I’m a big list maker. In fact, looking around my desk right now, you might say that I’m obsessed with making lists. There are currently seven visible lists ranging, from my daily to-do list to things to buy at Target to MyDomaine story ideas. So it’s not a surprise that when I stumbled upon a Fast Company story that highlights the work of fellow list maker and Listful Thinking author Paula Rizzo, I was eager to learn more about this habit. According to Rizzo, “a lot of people want to be list makers, but they aren’t sure how to create lists that actually help. The key is making the right lists and being strategic in how they’re used.” She believes there are six crucial lists that will help us be more productive on an everyday basis. These are the most common lists that business leaders make but can be applied to everyone: college students, struggling artists, and working mothers. Here are Rizzo’s six lists:
- A specific and targeted daily to-do list. Rizzo recommends only putting on things that you have the time to achieve. Break things down to actionable tasks, and be specific. Instead of writing “answer emails,” write “email Morgan re: interview confirmation.” Write tomorrow’s to-do list at the end of your workday, before you leave the office. Put tasks that require the most energy and effort on it first, and leave tasks that don’t involve so much brain power for the end of the day. “When you come to work in the morning, you’ll have a road map and can hit the ground running.”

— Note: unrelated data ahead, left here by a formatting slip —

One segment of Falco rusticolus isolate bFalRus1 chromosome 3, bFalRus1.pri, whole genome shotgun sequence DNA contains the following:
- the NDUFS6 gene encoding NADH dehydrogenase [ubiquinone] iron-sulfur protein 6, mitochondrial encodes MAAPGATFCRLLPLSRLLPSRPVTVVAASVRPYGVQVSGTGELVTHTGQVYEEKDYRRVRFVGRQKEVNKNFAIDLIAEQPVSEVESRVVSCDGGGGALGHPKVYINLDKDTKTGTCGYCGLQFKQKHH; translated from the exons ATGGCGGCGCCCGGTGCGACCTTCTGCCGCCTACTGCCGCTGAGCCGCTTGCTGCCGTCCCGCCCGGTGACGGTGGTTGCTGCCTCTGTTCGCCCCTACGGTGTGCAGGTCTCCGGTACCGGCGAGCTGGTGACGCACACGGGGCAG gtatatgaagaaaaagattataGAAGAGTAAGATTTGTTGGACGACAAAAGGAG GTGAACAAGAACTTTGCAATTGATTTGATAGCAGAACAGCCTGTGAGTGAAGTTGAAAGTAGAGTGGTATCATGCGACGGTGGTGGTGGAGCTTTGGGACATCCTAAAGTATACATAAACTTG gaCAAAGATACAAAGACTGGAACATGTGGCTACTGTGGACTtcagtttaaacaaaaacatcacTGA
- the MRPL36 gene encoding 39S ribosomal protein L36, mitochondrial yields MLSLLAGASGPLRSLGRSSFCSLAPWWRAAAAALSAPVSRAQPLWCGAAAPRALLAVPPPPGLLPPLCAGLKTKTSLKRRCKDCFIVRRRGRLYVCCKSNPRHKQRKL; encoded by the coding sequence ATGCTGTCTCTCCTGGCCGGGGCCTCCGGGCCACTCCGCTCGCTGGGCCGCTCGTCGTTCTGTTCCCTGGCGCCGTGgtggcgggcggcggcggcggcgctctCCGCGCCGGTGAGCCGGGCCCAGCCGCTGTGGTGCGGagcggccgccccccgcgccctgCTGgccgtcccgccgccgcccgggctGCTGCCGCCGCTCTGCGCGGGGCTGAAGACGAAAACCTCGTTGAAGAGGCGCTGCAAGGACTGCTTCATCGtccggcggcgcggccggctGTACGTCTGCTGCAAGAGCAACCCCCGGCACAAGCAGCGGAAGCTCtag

- An outsource list. “Look at everything on your to-do list and ask yourself, ‘Am I the only person who can do this?’” says Rizzo. “Anything that can be given to someone else should be put on an outsource list.”
- A long-term goals list. Create a list of dreams and long-term goals you would like to achieve. Nothing is too big; just write it all down. “When you write something down, studies say you’ll be 33% more likely to do it because it sets an intention and puts a goal into motion.” Refer back to your goals list regularly and update it accordingly. Get rid of things you no longer want to do and cross off the things you have already achieved.
- A pros-and-cons list. Anytime you are making a significant decision, create a pros-and-cons list. “This list makes you dig down deep,” says Rizzo. “And just because there are more pros than cons, it doesn’t mean your decision should be a definite yes.” Write the list, then put it away. Come back a few days later and then try to make your decision.
- A project list. If working on group projects, create detailed task lists and assign responsibilities to every party involved.
- A talking-points list. When you have a meeting, call, or presentation, prepare a list of things you want to discuss—this ensures that you won’t forget mentioning something important.
Keep a pretty clipboard folder an arm’s reach away and you’ll always be ready to make a list.
Are you a list maker?